GUNPOWDER RANGE, Maryland -- Soldiers patrol the foggy tree line, paying attention to every detail, every movement and every sound.
The Soldiers stay alert, knowing that the enemy and his booby traps could be anywhere in the damp and hilly forest.
Taking on a determined foe on his own terrain is hard enough, but these Soldiers also have the unique and dangerous mission of combating chemical, biological, radiological, nuclear and explosive (CBRNE) threats.
During this mission, the enemy is the training cadre from the 20th CBRNE Command and the Soldiers are students in the first ever CBRNE Leaders Course.
Soldiers from 20th CBRNE Command, the U.S. Army's only formation that combats global CBRNE threats, took on mock enemy forces and CBRNE threats during the inaugural course March 24 - April 2.
U.S. Army Chemical Corps troops, Nuclear Specialists and Explosive Ordnance Disposal Soldiers from across the United States converged on this appropriately named Maryland National Guard post to master their life-saving and mission-enabling skills.
Master Sgt. John Stricklett, the 20th CBRNE Command G-37 training noncommissioned officer in charge, said the inaugural course was the result of three months of planning at the 20th CBRNE Command Headquarters on Aberdeen Proving Ground, Maryland.
"An institutional course of this magnitude would typically take 12 to 18 months to plan and execute," said Stricklett, who coordinated the first iteration of the course. "We were able to execute this in a much shorter timeframe."
Stricklett said the course included training to better enable CBRNE units to fully integrate with maneuver units.
"The training events were selected based on lessons from [Combat Training Center] rotations, as well as the 20th CBRNE Command's mission," said Stricklett, an Army Explosive Ordnance Disposal technician from Westville, Illinois, who deployed to Iraq six times.
The 20th CBRNE Command's senior enlisted leader said the course was designed to develop the leaders who most directly influence Soldiers on the battlefield.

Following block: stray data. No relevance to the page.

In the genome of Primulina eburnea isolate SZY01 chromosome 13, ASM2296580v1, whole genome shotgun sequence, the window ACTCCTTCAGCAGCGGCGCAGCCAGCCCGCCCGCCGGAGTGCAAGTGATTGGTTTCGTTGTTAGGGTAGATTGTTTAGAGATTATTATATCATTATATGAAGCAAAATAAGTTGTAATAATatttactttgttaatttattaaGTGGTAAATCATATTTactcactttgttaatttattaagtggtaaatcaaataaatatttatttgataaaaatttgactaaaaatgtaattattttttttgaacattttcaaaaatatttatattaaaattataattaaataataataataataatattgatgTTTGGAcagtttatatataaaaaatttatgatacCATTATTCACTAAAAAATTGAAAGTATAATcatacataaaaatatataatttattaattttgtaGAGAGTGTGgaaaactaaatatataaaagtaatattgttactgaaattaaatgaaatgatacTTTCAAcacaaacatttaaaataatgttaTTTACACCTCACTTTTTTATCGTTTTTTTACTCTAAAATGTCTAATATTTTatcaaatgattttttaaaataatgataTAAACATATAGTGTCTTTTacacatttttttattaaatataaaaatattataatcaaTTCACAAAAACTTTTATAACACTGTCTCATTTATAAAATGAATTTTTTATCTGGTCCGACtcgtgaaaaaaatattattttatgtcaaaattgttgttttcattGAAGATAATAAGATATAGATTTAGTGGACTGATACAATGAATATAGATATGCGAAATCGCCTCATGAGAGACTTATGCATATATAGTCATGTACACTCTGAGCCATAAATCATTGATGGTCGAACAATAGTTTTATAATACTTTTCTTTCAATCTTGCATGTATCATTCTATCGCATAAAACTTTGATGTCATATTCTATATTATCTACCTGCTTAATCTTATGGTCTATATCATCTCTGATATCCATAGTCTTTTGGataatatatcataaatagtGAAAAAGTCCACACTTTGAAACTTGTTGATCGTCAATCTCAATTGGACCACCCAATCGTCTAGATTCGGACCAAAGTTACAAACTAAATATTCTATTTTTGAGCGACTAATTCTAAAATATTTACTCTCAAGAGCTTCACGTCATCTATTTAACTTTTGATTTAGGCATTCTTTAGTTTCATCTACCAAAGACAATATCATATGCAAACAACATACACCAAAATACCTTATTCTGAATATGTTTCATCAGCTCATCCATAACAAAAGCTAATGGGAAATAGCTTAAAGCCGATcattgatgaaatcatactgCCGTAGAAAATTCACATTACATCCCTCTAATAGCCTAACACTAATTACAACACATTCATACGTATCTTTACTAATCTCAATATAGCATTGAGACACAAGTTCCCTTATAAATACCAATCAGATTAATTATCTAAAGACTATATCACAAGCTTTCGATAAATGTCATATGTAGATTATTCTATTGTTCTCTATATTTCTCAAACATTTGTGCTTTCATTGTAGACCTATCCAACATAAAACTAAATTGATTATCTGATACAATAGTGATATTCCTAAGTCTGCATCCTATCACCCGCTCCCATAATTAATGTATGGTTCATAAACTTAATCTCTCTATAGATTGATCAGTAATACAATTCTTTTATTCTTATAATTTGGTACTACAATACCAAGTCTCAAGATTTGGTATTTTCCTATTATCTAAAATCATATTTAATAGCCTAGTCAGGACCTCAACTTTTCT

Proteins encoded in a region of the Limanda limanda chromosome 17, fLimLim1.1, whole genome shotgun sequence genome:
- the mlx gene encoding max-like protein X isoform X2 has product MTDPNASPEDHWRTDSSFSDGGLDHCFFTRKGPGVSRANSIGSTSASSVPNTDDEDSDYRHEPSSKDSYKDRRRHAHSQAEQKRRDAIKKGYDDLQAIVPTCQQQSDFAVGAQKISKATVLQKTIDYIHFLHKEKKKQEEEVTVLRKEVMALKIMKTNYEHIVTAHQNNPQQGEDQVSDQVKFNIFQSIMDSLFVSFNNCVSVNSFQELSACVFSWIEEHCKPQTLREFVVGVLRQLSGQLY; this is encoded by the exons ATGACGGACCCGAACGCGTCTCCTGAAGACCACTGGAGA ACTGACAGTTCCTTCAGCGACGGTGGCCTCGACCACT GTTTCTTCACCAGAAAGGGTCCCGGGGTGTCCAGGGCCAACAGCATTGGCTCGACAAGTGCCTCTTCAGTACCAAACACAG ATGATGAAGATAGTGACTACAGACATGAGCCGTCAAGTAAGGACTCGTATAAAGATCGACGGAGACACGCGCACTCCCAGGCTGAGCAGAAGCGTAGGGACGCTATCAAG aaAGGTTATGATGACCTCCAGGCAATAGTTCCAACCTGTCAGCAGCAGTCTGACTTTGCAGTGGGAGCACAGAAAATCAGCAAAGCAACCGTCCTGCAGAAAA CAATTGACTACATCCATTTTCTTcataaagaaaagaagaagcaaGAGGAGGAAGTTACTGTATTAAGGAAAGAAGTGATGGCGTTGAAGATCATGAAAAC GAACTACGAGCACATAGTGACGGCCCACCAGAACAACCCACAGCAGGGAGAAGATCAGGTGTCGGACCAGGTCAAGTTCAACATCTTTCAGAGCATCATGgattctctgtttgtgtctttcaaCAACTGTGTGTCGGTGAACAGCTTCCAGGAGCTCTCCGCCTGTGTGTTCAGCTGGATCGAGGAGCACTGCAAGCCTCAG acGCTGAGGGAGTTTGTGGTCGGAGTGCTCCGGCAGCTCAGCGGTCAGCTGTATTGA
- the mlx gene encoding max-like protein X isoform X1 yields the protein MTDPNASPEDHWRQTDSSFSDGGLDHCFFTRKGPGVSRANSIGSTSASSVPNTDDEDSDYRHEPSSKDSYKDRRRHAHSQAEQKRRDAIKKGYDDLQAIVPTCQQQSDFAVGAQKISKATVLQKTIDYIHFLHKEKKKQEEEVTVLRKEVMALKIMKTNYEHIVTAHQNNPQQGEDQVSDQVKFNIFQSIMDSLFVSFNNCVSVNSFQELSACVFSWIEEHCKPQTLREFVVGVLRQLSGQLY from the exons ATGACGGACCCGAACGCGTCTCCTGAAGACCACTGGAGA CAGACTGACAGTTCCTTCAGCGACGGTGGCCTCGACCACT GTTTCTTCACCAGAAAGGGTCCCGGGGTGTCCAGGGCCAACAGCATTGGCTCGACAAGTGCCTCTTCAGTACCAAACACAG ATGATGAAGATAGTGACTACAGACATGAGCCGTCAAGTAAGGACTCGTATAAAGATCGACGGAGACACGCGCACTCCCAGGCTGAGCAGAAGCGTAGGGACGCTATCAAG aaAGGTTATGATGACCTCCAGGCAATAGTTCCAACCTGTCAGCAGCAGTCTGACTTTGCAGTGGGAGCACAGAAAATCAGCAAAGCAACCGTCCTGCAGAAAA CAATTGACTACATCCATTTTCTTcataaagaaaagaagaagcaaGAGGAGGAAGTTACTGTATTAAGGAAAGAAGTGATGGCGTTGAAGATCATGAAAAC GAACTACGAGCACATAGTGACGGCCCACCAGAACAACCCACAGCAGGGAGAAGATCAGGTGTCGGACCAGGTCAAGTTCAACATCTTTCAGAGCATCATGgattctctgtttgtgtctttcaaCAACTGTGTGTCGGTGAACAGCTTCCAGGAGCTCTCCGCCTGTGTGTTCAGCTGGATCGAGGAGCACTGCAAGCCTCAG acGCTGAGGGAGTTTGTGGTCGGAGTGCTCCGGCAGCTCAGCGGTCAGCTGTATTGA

"These leaders were chosen due to their high level of motivation, proven tactical and technical competence and immeasurable desire to become better leaders in ensuring the accomplishment of the mission and welfare of their Soldiers," said Command Sgt. Maj. Harold E. Dunn IV, the 20th CBRNE Command's senior enlisted leader.
The course was taught by a training cadre with decades of combined combat experience, Dunn said. These trainers included Explosive Ordnance Disposal technicians, Chemical Corps troops, Army Rangers and Nuclear Specialists.
In addition to classroom training, the students completed a physical readiness test and obstacle course while wearing chemical suits and gas masks. A two-mile run and six-mile forced march, as well as day and night land navigation and rappelling, were also part of the curriculum.
The course wrapped up with three days of continuous training missions where the Soldiers responded to a wide variety of challenging scenarios.
Dunn said the course pushed the students to their limit and forced them work together as a team.
"The focus of this course is to build expeditionary-minded CBRNE leaders who can shoot, move, communicate, operate, integrate and sustain CBRNE operations," said Dunn, a Fredericksburg, Virginia native. "This course is designed to expose EOD and CBRN leaders to the common mission space and core competencies they share."
Dunn said 20th CBRNE Command is planning to conduct the CBRNE Leaders Course quarterly and will eventually offer it to Soldiers in all occupational specialties, as well as joint and allied troops.
The command sergeant major called the inaugural training course demanding and effective.
"Our young leaders are better and know how hard and fast they can go if required to accomplish their assigned missions," said Dunn.
Brig. Gen. JB Burton, the commanding general of 20th CBRNE Command, said his Soldiers excelled during the inaugural course.
The 20th CBRNE commanding general said his one-of-a-kind command relies on trained and ready CBRNE teams to accomplish its high-stakes mission.
"This course was designed to build CBRNE teams that can move with authority in and out of contact, can operate with confidence within an operational environment complicated by CBRNE hazards and can rapidly and effectively integrate with other forces to deliver the expertise that only CBRNE warriors can deliver," said Burton, a native of Tullahoma, Tennessee.
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